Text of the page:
Background: Past studies have measured and described the length of life with disability before death, but there has been no study of the relationship between modifiable lifestyle factors and duration of disability. Objective: To examine whether there are modifiable factors influencing the length of life with disability before death. Methods: The study was designed as a retrospective observation of the deceased who had earlier been enrolled in a prospective cohort study. During the followup period (1996-1999), we documented 781 deaths among those who were 70-79 years of age at the base-line survey in 1994 (n = 10,216). In 2000, we interviewed family members of the deceased about the duration of the subjects' disability before death (n = 655). Results: The median duration of disability before death was approximately 6 months. Both higher Body Mass Index (BMI) and shorter time spent walking were significantly associated with an increased risk of long-term disability (more than 6 months). The odds ratios of long-term disability were 1.3 in those with BMI 20-25 and 2.1 in those with BMI >25, compared with BMI <20. The odds ratios of long-term disability were 1.3 in those walking for 0.5-0.9 h/day and 1.7 in those walking for <0.5 h/day, compared with those walking for >1.0 h/day. These relationships were unchanged after stratification for causes of death. Conclusion: Weight control and walking in later life may shorten the length of life with disability before death.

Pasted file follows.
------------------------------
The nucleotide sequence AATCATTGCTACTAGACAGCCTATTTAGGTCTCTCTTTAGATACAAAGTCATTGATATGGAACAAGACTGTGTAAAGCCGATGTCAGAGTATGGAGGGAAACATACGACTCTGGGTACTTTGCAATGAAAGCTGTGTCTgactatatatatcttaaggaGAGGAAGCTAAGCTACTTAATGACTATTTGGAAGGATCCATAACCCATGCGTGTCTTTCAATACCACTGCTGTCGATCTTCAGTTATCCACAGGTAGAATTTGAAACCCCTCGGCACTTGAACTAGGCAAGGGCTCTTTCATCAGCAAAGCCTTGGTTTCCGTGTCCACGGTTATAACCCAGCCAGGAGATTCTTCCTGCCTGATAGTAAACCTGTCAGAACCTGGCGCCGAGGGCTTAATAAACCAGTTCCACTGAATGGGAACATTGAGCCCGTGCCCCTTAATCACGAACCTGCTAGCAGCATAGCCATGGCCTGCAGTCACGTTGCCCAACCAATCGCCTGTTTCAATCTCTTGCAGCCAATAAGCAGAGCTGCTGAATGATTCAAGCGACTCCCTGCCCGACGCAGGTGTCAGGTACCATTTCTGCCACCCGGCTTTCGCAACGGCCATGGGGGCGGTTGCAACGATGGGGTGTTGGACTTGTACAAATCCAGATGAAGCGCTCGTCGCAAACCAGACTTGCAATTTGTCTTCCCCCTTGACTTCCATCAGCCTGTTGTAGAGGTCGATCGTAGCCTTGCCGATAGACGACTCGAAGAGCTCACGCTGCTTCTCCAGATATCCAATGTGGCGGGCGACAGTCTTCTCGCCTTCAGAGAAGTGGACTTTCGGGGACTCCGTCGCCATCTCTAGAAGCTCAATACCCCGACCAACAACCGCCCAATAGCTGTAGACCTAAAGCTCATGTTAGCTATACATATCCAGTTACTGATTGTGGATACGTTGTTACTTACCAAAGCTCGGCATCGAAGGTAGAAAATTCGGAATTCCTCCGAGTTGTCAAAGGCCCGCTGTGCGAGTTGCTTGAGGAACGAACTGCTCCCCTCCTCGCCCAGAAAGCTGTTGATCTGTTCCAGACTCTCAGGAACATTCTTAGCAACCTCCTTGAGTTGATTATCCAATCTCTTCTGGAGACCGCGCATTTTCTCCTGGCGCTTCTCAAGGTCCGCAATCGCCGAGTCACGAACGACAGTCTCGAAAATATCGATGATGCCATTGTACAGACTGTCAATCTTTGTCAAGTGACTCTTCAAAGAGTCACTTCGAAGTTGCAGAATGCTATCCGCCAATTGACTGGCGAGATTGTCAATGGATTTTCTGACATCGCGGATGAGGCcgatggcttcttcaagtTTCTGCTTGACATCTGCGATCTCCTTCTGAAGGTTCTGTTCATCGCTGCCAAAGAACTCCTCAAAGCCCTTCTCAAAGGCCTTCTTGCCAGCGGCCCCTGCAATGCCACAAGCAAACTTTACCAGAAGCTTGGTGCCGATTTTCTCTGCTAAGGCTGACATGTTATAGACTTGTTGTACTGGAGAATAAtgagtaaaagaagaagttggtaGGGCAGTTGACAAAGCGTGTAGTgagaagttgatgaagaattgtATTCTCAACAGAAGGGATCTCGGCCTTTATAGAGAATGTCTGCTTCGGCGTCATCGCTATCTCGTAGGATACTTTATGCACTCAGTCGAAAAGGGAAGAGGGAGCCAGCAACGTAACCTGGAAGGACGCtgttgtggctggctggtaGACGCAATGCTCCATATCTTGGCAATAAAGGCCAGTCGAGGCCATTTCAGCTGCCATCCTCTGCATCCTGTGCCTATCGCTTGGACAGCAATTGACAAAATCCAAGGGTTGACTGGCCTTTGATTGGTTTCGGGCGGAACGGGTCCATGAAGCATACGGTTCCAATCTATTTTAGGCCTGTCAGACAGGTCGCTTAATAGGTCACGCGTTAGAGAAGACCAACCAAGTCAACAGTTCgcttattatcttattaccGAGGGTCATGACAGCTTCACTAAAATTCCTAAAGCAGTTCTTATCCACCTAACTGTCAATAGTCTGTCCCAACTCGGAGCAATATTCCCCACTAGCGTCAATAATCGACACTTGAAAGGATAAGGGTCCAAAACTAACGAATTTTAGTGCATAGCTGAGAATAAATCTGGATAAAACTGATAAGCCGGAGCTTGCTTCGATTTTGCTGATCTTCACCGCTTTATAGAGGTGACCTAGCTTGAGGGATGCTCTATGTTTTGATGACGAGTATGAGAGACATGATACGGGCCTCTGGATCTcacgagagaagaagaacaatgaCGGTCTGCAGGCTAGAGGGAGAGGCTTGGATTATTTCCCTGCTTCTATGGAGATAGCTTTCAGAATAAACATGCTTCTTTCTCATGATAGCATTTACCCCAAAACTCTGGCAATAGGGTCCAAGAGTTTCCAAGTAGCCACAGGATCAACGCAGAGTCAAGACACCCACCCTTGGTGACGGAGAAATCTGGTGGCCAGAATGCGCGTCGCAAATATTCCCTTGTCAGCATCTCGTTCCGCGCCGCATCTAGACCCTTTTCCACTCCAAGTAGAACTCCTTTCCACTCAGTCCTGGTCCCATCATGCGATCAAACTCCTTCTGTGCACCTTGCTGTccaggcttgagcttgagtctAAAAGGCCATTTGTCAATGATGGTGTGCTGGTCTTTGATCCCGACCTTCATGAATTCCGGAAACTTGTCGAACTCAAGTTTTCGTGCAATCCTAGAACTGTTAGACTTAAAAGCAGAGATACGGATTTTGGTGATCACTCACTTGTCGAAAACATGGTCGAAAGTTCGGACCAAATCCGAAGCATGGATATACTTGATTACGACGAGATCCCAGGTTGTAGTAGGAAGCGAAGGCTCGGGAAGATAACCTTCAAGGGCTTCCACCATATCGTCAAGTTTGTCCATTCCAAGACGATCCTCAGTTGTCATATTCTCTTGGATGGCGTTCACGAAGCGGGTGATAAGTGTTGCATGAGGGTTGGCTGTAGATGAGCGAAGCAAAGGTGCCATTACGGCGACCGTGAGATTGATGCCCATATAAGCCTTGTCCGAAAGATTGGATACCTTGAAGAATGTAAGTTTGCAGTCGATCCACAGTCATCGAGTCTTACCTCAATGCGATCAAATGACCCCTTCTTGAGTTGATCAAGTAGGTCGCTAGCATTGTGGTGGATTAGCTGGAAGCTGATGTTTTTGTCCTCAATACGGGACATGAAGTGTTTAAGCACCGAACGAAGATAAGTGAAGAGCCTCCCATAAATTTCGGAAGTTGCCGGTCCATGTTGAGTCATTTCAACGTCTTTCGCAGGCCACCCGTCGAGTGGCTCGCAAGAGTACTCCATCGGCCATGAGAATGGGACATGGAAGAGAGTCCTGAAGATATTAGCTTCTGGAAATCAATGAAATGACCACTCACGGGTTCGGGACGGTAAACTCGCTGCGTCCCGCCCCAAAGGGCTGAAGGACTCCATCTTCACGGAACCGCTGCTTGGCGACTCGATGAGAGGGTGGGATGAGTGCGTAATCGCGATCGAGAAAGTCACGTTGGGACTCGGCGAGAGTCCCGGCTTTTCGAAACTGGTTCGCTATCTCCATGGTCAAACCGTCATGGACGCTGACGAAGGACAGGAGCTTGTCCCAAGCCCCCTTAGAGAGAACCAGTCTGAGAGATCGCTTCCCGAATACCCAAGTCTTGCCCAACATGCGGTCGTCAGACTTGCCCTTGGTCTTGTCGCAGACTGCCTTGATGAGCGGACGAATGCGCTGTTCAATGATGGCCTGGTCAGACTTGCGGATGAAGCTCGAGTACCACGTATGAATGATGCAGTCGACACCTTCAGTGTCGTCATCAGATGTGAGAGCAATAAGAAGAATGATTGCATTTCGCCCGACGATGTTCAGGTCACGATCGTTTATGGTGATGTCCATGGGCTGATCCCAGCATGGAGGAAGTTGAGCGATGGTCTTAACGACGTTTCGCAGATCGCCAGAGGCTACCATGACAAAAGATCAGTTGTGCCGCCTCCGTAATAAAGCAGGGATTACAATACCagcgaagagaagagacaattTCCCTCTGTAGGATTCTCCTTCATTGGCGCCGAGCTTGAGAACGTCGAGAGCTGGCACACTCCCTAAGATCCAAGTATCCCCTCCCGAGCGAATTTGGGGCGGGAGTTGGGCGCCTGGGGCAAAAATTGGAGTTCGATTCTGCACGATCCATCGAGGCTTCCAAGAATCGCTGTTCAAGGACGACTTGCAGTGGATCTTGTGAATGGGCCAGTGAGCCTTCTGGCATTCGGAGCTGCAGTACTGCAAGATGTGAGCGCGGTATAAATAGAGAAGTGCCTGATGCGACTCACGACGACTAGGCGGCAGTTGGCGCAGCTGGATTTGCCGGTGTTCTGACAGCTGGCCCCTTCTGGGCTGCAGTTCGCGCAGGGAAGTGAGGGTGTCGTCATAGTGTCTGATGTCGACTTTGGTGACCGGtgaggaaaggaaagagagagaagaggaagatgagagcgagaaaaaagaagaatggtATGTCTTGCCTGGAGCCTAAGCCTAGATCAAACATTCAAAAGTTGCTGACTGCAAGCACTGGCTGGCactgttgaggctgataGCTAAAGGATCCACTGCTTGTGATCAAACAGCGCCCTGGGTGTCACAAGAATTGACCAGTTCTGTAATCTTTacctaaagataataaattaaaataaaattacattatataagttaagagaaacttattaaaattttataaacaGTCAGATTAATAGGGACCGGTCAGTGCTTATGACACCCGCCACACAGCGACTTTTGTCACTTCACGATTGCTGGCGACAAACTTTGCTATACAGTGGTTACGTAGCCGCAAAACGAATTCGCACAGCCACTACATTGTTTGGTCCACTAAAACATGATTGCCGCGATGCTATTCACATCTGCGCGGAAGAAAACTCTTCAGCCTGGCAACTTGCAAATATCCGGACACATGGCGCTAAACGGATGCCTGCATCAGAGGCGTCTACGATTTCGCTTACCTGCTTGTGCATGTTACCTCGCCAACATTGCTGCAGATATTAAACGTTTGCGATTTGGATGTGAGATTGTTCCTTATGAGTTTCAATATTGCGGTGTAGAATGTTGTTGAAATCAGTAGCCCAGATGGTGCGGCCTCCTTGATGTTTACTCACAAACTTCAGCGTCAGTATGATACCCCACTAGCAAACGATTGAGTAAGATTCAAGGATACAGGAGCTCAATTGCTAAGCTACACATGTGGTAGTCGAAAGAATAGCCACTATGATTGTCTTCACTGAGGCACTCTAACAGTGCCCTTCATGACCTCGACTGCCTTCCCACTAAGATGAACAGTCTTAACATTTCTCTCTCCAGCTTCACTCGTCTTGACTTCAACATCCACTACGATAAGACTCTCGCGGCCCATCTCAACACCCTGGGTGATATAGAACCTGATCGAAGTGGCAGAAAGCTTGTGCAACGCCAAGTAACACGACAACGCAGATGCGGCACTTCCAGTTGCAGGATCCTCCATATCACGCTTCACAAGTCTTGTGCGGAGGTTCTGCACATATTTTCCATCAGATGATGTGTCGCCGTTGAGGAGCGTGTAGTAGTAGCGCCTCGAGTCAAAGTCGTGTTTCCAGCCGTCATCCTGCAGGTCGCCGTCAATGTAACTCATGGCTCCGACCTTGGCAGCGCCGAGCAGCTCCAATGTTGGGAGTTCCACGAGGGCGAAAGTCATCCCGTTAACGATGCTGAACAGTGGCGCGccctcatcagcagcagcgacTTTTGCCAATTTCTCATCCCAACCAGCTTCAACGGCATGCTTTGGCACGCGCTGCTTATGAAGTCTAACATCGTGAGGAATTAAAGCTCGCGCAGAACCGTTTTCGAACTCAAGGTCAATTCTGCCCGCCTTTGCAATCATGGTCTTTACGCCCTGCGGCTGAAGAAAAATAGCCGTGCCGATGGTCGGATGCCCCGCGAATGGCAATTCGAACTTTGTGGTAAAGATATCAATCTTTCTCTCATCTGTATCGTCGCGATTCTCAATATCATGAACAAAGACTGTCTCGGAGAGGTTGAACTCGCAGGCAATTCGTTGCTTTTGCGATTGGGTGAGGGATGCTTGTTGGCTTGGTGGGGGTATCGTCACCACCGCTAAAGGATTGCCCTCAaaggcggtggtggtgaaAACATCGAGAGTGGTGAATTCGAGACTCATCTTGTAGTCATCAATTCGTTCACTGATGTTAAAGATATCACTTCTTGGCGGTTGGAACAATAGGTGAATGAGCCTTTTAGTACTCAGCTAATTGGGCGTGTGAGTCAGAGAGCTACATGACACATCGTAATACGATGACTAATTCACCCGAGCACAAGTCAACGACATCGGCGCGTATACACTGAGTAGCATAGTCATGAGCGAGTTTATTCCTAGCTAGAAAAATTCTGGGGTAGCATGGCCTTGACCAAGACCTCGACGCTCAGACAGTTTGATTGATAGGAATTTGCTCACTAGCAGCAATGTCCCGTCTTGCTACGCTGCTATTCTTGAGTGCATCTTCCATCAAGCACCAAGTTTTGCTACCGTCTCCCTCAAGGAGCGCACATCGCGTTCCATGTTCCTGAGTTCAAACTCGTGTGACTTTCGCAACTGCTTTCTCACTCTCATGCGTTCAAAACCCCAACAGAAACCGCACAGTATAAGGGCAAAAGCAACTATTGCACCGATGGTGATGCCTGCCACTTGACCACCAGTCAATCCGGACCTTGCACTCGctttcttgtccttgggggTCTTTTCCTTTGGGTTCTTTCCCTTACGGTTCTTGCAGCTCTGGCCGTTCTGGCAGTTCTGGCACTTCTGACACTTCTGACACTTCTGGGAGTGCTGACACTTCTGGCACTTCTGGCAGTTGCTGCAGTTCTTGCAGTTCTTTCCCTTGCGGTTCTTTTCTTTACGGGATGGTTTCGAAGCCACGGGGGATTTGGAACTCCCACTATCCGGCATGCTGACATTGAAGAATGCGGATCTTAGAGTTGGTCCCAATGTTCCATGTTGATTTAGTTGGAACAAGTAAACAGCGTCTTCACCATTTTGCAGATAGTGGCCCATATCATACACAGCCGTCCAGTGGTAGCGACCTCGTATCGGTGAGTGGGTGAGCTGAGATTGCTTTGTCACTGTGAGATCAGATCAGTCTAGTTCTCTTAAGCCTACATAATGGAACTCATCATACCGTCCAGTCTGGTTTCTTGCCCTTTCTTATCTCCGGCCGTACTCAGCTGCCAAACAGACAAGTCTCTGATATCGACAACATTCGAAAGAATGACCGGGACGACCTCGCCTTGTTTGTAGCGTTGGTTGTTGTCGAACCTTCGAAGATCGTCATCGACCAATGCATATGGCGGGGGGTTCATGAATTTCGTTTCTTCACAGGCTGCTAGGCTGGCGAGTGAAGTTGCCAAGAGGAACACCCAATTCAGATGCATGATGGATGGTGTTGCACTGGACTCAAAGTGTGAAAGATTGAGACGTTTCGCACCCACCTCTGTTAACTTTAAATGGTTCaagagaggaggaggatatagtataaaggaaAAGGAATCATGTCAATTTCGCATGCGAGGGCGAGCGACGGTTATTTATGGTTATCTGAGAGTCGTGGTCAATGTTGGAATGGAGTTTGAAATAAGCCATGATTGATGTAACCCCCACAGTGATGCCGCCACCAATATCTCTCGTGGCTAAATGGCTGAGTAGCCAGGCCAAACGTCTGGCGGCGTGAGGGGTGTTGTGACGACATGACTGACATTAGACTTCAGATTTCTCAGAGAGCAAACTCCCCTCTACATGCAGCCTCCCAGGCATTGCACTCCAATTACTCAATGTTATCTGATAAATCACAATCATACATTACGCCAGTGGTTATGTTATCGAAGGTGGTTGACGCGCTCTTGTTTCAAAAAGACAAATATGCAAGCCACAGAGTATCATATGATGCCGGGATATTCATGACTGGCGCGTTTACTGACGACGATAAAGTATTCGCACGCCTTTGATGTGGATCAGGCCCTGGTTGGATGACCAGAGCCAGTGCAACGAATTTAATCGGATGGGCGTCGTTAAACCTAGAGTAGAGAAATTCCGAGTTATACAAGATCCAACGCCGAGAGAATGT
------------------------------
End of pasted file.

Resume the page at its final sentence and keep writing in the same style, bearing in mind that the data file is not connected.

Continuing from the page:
|Number of pages||6|
|Publication status||Published - 2005 May|
- Compression of morbidity
ASJC Scopus subject areas
- Geriatrics and Gerontology